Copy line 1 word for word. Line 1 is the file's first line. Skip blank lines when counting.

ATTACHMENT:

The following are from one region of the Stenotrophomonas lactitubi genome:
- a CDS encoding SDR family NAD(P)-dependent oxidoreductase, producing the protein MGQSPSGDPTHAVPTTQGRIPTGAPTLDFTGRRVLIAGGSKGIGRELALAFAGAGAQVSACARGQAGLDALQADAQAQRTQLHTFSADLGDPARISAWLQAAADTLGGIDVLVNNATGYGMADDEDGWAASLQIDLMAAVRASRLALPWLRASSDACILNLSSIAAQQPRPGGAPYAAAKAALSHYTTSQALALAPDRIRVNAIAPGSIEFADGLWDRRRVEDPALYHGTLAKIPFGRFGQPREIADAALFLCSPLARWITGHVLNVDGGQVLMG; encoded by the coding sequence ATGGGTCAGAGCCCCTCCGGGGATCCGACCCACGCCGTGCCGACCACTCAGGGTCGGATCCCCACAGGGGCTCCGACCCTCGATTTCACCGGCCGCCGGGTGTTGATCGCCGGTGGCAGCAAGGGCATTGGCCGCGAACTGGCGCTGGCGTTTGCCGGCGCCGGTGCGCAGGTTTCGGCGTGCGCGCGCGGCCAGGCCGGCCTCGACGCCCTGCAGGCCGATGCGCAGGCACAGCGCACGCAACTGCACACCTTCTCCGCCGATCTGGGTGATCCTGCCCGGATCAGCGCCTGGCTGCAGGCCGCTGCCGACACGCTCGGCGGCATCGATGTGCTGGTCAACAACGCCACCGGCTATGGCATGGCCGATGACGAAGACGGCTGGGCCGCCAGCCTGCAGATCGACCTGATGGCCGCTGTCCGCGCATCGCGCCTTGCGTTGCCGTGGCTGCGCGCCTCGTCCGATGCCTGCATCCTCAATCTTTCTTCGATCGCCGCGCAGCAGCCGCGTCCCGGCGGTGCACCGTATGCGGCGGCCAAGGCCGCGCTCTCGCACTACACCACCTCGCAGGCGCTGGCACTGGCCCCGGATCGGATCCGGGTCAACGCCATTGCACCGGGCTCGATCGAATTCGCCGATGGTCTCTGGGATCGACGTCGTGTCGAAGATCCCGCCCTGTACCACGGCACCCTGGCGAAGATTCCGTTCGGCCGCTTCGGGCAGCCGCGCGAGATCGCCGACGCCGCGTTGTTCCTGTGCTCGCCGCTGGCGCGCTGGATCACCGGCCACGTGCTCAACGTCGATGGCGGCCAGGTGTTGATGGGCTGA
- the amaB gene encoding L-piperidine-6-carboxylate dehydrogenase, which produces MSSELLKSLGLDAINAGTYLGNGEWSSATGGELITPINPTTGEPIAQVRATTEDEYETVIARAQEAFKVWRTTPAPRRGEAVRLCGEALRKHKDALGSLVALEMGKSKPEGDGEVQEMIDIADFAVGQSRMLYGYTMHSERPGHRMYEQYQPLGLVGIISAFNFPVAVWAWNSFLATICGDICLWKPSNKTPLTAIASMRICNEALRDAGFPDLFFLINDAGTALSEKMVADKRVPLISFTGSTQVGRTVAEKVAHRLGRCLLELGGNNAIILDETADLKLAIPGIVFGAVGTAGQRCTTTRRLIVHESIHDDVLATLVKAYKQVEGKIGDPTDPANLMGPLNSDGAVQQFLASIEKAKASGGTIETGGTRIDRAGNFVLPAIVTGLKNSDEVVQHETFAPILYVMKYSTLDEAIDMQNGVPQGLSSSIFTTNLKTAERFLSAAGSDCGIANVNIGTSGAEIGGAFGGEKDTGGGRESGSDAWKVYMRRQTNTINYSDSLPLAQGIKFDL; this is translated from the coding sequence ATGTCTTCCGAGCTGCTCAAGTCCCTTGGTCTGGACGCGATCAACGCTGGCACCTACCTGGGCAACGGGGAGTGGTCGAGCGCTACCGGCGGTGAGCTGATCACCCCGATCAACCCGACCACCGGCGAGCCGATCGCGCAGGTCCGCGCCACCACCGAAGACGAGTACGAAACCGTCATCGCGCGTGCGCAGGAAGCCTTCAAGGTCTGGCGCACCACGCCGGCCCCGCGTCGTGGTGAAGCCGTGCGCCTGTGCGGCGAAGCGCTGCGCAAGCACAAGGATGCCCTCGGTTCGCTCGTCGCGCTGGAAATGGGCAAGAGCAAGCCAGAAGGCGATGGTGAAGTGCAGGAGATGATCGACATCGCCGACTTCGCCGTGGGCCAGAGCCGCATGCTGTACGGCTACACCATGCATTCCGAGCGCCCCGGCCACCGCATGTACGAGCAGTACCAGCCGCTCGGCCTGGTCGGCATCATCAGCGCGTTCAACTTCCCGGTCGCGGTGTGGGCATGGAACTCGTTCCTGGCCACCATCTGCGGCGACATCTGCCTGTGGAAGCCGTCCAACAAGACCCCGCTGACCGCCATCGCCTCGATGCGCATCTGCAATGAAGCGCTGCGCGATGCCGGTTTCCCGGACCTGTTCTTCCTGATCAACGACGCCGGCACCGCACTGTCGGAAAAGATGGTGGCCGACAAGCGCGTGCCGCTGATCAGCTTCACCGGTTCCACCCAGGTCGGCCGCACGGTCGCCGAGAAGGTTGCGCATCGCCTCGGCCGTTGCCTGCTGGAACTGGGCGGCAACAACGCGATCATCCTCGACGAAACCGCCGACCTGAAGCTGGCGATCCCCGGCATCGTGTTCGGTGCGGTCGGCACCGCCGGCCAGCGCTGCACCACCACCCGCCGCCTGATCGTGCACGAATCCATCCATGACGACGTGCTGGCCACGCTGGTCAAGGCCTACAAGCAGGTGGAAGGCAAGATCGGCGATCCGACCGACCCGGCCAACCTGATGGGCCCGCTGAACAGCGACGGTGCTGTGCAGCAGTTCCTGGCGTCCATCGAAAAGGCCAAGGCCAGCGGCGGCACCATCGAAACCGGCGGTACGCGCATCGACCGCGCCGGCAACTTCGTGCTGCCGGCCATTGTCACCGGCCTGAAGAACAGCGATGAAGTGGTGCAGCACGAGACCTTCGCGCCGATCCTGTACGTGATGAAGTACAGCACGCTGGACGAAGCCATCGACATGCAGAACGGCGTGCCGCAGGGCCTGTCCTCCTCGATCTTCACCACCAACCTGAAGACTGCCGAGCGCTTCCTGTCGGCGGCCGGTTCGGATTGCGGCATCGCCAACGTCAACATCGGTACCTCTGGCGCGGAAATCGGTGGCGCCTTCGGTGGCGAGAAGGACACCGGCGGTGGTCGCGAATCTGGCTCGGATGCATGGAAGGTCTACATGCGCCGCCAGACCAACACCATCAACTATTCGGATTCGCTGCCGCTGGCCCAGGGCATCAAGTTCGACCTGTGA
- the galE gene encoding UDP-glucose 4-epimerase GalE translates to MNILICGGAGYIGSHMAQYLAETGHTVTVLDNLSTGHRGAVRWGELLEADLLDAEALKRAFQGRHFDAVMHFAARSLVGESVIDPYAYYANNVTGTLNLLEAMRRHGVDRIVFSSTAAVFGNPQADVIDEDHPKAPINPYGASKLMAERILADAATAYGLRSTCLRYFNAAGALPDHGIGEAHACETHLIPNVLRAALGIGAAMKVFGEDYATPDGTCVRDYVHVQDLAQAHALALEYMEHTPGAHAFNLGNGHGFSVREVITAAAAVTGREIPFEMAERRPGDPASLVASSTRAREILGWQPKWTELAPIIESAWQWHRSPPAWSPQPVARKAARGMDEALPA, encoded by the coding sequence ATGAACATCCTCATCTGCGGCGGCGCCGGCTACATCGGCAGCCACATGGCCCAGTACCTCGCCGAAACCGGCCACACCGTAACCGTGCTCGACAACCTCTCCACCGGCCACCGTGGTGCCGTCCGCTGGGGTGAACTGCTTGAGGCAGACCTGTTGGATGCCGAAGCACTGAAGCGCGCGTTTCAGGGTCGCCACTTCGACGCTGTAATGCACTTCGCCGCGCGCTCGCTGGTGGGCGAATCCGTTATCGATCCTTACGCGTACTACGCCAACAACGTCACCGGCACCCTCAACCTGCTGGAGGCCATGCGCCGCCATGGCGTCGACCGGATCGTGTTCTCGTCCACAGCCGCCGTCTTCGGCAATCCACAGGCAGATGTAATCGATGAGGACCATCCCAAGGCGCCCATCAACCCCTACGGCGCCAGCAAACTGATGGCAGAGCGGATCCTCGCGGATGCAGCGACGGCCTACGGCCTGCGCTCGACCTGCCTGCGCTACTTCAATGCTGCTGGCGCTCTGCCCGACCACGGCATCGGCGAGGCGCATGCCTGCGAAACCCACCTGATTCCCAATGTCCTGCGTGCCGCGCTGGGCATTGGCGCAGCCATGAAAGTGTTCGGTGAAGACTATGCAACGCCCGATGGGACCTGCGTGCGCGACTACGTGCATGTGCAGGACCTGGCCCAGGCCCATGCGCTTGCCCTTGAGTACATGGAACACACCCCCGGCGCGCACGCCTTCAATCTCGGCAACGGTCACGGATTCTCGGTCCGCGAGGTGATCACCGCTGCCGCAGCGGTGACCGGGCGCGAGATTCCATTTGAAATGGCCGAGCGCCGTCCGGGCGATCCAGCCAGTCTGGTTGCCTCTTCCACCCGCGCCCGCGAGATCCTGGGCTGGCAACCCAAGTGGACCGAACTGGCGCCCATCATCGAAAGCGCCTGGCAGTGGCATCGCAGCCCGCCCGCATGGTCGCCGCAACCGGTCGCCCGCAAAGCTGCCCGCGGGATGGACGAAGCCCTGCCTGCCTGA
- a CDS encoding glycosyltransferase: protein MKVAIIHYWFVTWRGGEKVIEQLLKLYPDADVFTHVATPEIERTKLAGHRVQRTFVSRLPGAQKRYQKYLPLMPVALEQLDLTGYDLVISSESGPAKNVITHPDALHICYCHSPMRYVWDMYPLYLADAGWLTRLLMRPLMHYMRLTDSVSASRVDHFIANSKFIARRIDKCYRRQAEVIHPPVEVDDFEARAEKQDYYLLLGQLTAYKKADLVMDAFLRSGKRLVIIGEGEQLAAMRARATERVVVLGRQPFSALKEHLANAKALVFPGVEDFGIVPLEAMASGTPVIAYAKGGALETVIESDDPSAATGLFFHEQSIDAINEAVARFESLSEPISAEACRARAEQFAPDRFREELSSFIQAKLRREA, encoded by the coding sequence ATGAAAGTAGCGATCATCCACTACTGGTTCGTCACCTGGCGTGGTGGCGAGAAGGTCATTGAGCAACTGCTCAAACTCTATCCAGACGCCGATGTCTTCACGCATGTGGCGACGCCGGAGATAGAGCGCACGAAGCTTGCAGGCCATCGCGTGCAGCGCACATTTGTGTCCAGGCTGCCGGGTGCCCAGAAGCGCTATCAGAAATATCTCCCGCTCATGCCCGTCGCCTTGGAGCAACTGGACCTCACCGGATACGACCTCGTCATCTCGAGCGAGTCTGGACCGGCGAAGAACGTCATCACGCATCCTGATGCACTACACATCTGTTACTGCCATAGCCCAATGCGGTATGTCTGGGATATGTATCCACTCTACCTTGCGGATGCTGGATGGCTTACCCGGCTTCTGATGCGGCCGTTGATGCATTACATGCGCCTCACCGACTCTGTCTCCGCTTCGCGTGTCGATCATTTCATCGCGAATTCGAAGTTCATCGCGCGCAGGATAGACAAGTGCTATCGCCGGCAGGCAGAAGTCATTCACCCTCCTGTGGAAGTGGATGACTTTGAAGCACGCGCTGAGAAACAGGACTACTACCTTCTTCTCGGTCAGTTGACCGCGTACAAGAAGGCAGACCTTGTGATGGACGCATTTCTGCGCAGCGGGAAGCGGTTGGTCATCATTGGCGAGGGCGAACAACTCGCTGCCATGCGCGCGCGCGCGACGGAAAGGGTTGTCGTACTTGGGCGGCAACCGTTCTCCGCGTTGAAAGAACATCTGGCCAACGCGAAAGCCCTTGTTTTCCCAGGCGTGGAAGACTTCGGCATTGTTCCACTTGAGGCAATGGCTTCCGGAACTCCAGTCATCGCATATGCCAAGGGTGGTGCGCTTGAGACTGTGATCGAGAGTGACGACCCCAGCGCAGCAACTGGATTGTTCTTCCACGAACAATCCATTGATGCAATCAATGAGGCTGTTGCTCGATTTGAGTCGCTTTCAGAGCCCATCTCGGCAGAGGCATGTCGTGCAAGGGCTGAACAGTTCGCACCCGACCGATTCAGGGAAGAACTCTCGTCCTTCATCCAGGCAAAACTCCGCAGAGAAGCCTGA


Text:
The following are from one region of the Stenotrophomonas lactitubi genome: